James M. Cain’s original 1935 novella “Double Indemnity” (the 1944 movie starred Barbara Stanwyck and Fred MacMurray) spun a tale of intrigue, adultery and murder. He was a master of edgy, noir and suspenseful plots like “The Postman Always Rings Twice” (the 1934 movie starred Lana Turner and John Garfield and the book was banned in Boston) and “Mildred Pierce” (the 1945 movie starred Joan Crawford and Zachary Scott).
In “Double Indemnity” you have a beautiful but psychotic siren and a know-it-all insurance salesman who join to murder her unsuspecting husband for an insurance payoff that doubles if the demise is met by accident.
Director Kurt Beattie and plot adapters David Pichette and R. Hamilton Wright followed dialogue and scenes from the book with dedication and exactness – and there’s the rub. Dialogue did not seem to transpose well from the book to the final production. (If you see Billy Wilder’s movie version with the screenplay Wilder wrote with Raymond Chandler, you will understand.)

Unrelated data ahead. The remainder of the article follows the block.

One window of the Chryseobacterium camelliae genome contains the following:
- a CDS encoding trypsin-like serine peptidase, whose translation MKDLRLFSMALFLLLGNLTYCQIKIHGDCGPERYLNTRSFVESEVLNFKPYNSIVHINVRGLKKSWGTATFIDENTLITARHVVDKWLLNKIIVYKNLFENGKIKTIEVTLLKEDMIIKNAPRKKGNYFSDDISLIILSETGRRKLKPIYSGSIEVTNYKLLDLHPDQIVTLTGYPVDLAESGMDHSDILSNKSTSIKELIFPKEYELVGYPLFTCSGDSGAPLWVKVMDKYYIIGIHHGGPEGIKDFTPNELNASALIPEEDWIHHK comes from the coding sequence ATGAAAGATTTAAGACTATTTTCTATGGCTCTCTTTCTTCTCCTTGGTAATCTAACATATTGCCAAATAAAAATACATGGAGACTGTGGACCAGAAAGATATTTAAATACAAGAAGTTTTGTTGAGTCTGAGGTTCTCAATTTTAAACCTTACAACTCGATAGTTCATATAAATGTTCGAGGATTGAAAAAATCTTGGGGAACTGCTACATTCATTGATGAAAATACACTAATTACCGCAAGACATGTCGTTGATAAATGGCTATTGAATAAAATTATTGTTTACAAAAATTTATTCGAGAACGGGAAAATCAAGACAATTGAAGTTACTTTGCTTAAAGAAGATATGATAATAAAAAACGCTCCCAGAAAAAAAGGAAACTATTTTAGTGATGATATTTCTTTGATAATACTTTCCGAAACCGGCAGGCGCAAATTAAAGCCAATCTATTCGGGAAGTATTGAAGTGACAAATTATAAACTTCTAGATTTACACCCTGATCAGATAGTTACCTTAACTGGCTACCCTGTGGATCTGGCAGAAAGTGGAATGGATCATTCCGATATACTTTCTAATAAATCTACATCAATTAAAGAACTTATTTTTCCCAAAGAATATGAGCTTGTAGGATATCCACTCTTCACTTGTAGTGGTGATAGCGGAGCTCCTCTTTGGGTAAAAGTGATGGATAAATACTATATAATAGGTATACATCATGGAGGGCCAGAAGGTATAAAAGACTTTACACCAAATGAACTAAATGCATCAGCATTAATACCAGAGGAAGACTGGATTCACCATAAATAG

Carrie Paff (Phyllis Nirlnger) carries the conniving seductress with just enough sting to make the audience squirm in their seats. John Bogar (Walter Huff) plays the insurance salesman with the blind arrogance of a man you know is going to trip and get caught in this evil web. A finely honed cast plays dual roles that enhance the production.
Thomas Lynch and Rick Paulsen bring creativity to their sets and lighting. Scenes change on a revolving stage without interrupting the moment, and the lighting enhances the dark moods with murky precision.
“Double Indemnity” offers a suspenseful view of deception, betrayal and guilt that show how evil obsession will destroy everything in its path.
Where: San Jose Repertory Theatre, 101 Paseo de San Antonio, SanJose
Through: Feb. 5
Tickets: $29 – $74
Details: (408) 367-7255 or visit www.sjrep.com.